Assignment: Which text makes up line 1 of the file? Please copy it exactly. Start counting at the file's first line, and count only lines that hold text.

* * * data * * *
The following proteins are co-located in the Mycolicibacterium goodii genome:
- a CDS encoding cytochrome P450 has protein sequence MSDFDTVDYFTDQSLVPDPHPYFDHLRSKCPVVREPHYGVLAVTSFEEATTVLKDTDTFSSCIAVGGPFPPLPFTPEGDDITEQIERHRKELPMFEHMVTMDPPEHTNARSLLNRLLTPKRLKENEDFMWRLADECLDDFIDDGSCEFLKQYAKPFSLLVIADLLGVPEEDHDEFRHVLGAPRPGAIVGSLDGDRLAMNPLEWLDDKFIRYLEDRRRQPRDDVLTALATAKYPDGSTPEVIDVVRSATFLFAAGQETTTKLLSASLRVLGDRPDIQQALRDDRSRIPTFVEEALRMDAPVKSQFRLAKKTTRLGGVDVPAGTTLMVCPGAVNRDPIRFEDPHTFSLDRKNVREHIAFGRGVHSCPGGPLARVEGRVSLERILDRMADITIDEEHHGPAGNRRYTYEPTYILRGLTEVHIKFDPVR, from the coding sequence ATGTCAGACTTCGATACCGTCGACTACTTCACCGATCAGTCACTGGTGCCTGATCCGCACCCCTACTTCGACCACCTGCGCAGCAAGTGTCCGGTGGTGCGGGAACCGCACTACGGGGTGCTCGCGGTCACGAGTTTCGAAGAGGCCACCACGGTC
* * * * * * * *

The following proteins are co-located in the Mycolicibacterium goodii genome: